FROM LOW-TECH TO HIGH-TECH: JED’S SUCCESS STARTS WITH PARTS
When Jed Hall was only 7 years old, he presented his mother,
Kim, with a shoe box which contained a simple circuit. This shoe
box had a light switch, a 9-volt battery and an erector set
motor all connected with wire and alligator clips. The motor
prong was sticking out of the side of the shoe box with a little
paper fan that Jed had constructed. When Jed flipped the switch,
the fan blades turned. This was not Kim’s first indication that
Jed possessed unique skills. By this time, Jed had already been
taking apart toys with screwdrivers for quite some time. He was
even requesting broken appliances for Christmas so that he could
dismantle them. As Jed grew, he began collecting circuit boards
and tracked which boards came out of which appliances.
Jed was first diagnosed with Autism at the age of 5, just prior to beginning Kindergarten. Although he struggled initially in school, Mrs. Hall, a life skills teacher at a local elementary school, worked hard to assist Jed in developing skills to overcome his challenges.
“When I first met Jed while working as a transition counselor at REL HS in Tyler, I was struck by his excellent interpersonal skills. He was very friendly, funny, talkative and motivated to find a job he was interested in doing,” said DARS Vocational Rehabilitation Counselor Jennifer McCurley.
“We soon enrolled Jed in Work Adjustment Training at Goodwill Industries and with the assistance of his trainer, Steve Houston, Jed excelled. He began working in a part of the program that recycled computer parts. Jed quickly dismantled the computers and sorted the internal parts for recycling. The basement once filled with old CPU, quickly emptied as Jed was able to dismantle up to 25 computers in a short 4 hour work day. Once Jed had met all his goals, he was ready to move on, yet was quite apprehensive that he would not have friends like the once he made at Goodwill in his new job.”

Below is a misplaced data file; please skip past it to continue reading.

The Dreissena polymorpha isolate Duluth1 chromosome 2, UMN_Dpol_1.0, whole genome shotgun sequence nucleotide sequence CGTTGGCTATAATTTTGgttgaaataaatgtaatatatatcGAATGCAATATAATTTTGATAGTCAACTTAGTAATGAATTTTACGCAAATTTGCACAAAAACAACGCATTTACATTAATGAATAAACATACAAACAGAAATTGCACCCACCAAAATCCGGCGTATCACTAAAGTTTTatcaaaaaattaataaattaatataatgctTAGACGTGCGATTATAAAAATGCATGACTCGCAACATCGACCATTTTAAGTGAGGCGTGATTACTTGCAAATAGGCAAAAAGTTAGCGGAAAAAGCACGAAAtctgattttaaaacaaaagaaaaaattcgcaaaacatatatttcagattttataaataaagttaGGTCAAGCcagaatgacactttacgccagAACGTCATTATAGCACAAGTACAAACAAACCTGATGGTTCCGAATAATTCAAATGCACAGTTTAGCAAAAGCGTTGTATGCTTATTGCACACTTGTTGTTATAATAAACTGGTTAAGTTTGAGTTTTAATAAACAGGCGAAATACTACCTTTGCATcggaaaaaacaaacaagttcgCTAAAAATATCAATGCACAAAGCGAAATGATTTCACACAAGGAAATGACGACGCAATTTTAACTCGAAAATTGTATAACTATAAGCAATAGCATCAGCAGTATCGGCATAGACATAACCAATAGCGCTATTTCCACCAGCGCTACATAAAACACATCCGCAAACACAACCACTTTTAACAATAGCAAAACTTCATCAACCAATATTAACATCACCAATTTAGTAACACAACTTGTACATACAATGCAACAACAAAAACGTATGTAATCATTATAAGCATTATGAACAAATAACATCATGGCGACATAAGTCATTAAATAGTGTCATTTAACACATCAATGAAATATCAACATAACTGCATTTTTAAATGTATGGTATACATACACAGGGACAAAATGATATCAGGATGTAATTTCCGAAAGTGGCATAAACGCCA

With the help of job placement specialist Elaine Mayo and Kristi Gluck of Client Services of East Texas, Jed quickly found the job he was looking for. He was able to obtain a position with a local company, MicroLogic Systems Inc. as a printer technician. In the 32,000 square foot facility, MicroLogic is committed to providing quality printer parts and services to their customers as well as their community.
The caring people from MicroLogic have taken Jed in and patiently taught him each step of his job. His manager, Bob Majors has been quite impressed with the speed and quality of Jed’s work and states MicroLogic is willing to teach Jed as much of the process of refurbishing print heads as he is willing to learn.
Before Jed joined the company, they were rushing to meet demands, but with Jed’s assistance in preparing and cleaning the print heads, they have been able to easily fill their demand. Jed is now in the beginning stages of learning laser welding to repair the print heads.
Jennifer said, “At a recent visit, I was quite overwhelmed with the love and support Jed receives on his job. He has his own work area and his coworkers have learned about Jed’s fascination with trains and pipe organs and have decorated his work station with color photos of both. Mr. Majors feels Jed has been a blessing to the company and is truly an asset. They have even asked him to consider increasing his hours at work.”
Jed said, “I like my job and what I am doing. Everyone is nice and everyone is easier to deal with than anywhere else.”